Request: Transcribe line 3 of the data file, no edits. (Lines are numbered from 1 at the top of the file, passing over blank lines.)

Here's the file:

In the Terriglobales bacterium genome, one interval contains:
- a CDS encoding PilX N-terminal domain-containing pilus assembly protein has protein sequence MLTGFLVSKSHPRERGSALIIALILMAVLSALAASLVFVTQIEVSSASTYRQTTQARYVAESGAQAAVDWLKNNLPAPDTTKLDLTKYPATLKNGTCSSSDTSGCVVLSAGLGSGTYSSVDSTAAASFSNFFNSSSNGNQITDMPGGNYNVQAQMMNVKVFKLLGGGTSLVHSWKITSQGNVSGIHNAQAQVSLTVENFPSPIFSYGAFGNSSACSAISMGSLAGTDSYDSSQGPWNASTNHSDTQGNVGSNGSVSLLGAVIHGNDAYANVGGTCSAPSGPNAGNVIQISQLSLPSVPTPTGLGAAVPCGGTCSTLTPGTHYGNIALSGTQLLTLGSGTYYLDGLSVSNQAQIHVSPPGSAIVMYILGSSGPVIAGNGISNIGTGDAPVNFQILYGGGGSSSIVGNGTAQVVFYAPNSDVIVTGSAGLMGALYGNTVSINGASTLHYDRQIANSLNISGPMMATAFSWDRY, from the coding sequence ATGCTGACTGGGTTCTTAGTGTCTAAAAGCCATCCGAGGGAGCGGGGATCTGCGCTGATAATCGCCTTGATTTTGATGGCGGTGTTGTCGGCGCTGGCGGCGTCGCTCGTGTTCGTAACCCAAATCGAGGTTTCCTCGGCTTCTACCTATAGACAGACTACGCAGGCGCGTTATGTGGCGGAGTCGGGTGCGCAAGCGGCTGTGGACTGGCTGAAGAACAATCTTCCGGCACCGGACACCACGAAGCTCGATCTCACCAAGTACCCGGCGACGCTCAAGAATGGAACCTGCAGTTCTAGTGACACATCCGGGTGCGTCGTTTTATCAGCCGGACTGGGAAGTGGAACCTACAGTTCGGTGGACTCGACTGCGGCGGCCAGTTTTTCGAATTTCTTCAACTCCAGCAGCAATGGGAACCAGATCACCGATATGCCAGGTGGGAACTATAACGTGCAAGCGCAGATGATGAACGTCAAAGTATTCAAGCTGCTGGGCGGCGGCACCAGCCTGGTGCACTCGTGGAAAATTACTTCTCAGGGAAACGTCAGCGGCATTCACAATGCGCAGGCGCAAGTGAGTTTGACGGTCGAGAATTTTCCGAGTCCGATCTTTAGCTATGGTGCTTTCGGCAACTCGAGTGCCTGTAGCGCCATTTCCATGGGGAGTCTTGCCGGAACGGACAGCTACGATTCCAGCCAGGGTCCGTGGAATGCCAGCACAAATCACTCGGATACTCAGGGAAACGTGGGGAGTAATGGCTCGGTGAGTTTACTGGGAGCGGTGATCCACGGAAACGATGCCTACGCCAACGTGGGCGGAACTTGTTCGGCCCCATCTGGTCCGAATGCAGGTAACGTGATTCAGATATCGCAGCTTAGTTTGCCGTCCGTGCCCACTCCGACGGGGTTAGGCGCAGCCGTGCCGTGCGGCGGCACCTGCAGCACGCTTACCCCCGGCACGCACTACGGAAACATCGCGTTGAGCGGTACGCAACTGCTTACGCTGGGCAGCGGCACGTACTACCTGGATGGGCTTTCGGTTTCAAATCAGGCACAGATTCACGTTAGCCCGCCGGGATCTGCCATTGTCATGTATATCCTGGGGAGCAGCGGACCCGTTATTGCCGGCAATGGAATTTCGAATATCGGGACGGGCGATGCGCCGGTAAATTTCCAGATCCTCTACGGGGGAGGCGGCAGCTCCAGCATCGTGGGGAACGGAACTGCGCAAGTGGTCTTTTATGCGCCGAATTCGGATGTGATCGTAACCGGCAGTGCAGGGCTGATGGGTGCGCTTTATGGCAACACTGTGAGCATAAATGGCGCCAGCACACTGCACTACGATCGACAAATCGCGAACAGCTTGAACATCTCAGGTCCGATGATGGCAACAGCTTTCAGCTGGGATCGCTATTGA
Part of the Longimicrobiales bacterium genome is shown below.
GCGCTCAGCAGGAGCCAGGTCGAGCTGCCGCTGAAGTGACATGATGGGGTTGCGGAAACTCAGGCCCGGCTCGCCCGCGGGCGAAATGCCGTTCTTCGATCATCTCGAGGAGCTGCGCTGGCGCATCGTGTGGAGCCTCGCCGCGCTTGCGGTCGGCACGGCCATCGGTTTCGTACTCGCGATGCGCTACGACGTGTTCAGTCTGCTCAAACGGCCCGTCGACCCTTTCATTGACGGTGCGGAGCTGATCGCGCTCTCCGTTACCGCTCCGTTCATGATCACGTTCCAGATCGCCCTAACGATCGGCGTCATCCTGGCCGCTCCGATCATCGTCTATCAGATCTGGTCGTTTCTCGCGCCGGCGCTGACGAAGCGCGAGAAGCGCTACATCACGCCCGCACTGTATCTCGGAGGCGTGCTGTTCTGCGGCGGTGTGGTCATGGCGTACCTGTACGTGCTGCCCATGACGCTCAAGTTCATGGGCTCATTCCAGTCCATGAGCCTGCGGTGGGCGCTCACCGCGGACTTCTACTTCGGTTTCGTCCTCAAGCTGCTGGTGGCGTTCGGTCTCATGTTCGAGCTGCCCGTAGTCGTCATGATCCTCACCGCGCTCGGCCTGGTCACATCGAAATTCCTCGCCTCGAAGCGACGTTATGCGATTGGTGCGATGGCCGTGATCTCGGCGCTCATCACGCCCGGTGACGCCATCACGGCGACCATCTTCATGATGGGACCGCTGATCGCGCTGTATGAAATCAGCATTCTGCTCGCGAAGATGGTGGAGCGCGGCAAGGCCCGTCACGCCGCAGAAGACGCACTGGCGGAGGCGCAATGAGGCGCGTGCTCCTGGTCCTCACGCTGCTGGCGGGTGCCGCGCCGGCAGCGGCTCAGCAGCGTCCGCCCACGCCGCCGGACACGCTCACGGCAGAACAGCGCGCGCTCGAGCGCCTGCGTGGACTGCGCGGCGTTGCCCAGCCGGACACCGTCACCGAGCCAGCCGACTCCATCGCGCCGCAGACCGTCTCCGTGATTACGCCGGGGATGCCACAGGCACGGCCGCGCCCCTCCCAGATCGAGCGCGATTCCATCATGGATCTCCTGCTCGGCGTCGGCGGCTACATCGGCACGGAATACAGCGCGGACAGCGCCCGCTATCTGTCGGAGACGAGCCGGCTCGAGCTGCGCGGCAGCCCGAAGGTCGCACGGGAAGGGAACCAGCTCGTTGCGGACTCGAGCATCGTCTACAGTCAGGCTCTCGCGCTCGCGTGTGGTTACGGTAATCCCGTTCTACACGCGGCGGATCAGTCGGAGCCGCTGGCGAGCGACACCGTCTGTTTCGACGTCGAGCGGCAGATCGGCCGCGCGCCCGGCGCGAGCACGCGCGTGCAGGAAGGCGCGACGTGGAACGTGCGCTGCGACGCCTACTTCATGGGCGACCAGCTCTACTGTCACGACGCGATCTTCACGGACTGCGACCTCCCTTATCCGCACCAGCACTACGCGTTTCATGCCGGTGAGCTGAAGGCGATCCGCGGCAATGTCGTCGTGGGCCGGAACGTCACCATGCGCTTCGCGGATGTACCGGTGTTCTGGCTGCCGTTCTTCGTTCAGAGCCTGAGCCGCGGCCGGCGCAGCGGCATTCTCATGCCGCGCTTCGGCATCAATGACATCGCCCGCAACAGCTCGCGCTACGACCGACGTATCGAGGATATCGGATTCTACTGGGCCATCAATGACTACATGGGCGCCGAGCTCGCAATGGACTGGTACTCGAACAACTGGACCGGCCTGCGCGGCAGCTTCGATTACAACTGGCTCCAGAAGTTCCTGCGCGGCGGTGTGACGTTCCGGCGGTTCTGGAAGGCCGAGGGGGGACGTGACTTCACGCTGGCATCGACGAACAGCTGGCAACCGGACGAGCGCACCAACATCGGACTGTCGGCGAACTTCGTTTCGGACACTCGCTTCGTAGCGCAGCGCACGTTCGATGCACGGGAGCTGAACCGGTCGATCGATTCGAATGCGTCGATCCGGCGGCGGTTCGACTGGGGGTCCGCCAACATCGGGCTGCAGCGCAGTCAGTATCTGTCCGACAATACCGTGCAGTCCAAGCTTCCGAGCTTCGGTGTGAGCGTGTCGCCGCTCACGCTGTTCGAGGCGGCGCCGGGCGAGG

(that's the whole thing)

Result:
Part of the Longimicrobiales bacterium genome is shown below.